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Homeowner and Ryland in dispute


During the past four months, Mark Kukucka has spent many lunch hours and weekends picketing the national headquarters of The Ryland Group Inc. in Columbia and some of its new home developments in Baltimore and Howard counties with a sign warning: "I bought a lemon. You could too."

The sign symbolizes the tart relationship that has developed between a once-happy customer and a company with a national reputation for well-built homes.

Mr. Kukucka's goal in picketing is to make prospective Ryland customers aware of his "disappointment" with a $183,000 Ryland home he purchased in October 1993 in the Parkview Trails development near Security Square Mall.

He sued Ryland in November 1994, contending there are at least 88 things wrong with his home -- from poorly installed carpeting to basement leaks.

Such defects, he claims, amount to a breach of his contract with the homebuilder.

But that was only the beginning of the Baltimore County resident's tangled dispute with the nation's third-largest homebuilder.

The latest turn came in March when Ryland filed a $750,000 suit against the 34-year-old scientist.

In its suit, the company alleges that while Mr. Kukucka has been picketing Ryland properties, he has harassed sales employees, made some fear for their safety by following them home and calling them, and prevented business at some sales centers.

"All of this behavior amounts to harassment," said David Lesser, Ryland's general counsel.

Mr. Kukucka, who works for Shimadzu Scientific Instruments, a Columbia manufacturer of measuring instruments, says he doesn't think he did anything wrong.

He said of the homebuilder: "They are nothing more than corporate bullies."

In its suit, Ryland alleges Mr. Kukucka's behavior frightened customers and employees and resulted in lost business. "Ryland employees have a right to a safe work environment," said Mr. Lesser, the company lawyer.

But Mr. Kukucka, who has kept detailed logs of his correspondence with Ryland and of his picketing activities, said: "Where I work, if a customer is unhappy we go out of our way to make it right. Ryland has done nothing but stalled."

The dispute began last summer when Mr. Kukucka began noticing what he claims are the defects in his home. Until then, he said, "I loved this house."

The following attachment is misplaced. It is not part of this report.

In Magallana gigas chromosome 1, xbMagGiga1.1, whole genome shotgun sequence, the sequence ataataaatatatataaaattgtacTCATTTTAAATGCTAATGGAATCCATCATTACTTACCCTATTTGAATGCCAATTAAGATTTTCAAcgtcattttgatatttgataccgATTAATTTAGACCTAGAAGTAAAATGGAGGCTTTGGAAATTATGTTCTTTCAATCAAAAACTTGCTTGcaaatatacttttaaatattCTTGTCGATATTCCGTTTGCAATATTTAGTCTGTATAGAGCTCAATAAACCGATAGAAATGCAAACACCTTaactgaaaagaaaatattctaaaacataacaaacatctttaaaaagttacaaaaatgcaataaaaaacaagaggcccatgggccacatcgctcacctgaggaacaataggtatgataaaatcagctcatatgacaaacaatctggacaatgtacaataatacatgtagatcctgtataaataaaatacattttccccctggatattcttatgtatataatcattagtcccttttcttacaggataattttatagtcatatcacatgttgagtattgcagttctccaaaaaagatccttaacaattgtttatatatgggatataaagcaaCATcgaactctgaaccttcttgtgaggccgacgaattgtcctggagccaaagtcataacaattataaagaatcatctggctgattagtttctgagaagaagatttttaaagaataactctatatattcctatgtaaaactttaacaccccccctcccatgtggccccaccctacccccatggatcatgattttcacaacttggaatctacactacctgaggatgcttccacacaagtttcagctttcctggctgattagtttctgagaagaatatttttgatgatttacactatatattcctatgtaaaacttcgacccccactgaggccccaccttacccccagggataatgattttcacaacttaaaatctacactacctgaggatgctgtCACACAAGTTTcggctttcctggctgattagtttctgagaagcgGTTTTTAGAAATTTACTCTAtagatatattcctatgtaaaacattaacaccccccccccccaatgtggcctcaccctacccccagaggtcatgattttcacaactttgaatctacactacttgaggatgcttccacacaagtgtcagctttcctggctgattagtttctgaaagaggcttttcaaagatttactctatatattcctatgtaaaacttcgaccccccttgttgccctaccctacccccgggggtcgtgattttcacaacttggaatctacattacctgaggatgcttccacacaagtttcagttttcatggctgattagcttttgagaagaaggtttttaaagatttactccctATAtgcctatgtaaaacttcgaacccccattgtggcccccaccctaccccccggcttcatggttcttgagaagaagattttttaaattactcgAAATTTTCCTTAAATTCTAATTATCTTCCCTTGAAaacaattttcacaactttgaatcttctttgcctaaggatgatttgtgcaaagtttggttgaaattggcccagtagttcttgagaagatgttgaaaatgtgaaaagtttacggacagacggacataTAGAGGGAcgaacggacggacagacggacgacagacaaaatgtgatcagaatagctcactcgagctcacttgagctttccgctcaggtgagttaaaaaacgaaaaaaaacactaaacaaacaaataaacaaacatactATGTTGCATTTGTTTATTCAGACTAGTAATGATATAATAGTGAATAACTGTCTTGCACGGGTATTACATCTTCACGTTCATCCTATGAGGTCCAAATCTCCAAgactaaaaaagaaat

In phone interviews yesterday, Ryland officials acknowledge that some of the subcontractor work in Mr. Kukucka's five-bedroom home isn't up to snuff.

They contend, however, that they have offered to pay for a home inspector to review his complaints and then make any needed repairs. But, they said, Mr. Kukucka has refused their offers.

"Dr. Kukucka has acted somewhat irrationally," said Anne Madison, a Ryland spokeswoman.

Mr. Kukucka acknowledges that Ryland offered to have a contractor look at his property for repair work, but he claims his trust in Ryland was shattered when the contractor attempted to have a duplicate set of his house keys made.

Ryland's lawyer contends that incident never happened.

"Mr. Kukucka is unwilling to be satisfied," said Mr. Lesser.

SLAPP suits

Such suits are sometimes construed as "strategic lawsuits against public participation" -- called SLAPP suits -- and as such are opposed by the American Civil Liberties Union.

Susan Goering, legal director of the ACLU of Maryland. said SLAPP suits are aimed at "scaring people into being quiet" about their objections.

"It's very scary for a private citizen to be sued like this. It tips the balance" in favor of the corporation, which has a deeper legal pocket, said Ms. Goering.

Last month the Maryland House of Delegates approved a bill that would protect protesters from SLAPP lawsuits aimed at muzzling them. The bill still must be approved by the state Senate and signed into law by the governor.

Mr. Lesser said Ryland's legal action is not a SLAPP suit and is not intended to muzzle Mr. Kukucka or deter his picketing.

In connection with its suit, Ryland earlier this month asked Baltimore County Circuit Judge Barbara Kerr Howe to order Mr. Kukucka to stay 200 yards away from its headquarters and sales offices, to "cease all activity intended to interfere" with Ryland's business and to bar him from calling Ryland workers at home or following them home.

On March 16, Judge Howe ordered Mr. Kukucka to desist from calling Ryland employees at home, following or videotaping them, and deterring customer traffic into Ryland sales centers.

She denied Ryland's request to order Mr. Kukucka to stay 200 yards away from its properties. The judge also said he could engage in any demonstrations protected by the U.S. Constitution.

So Mr. Kukucka continues to stage his one-man picketing several days a week on the sidewalk in front of Ryland's Columbia headquarters and at some of its sales centers.

Ryland claims victory

He said he believes Ryland's effort to have him removed from picketing near its offices is a clear sign that his demonstrations are hitting home with company executives.

"They don't want people seeing me and my signs near their corporate name, which, of course, is the point of a picket," said Mr. Kukucka.

Mr. Lesser, Ryland's lawyer, sees Judge Howe's order as a victory for the homebuilder.

He said the company sought the 200-yard requirement to protect the safety of its employees and to ensure that Mr. Kukucka did not encroach on Ryland or others' properties.

Mr. Kukucka said he now wants Ryland to return the money he spent on his house.

"I ask you, who threw gasoline on this fire?" he said.

Mr. Lesser, the Ryland attorney, said the company would still like to make repairs to Mr. Kukucka's home. "We really want to put this whole thing behind us."

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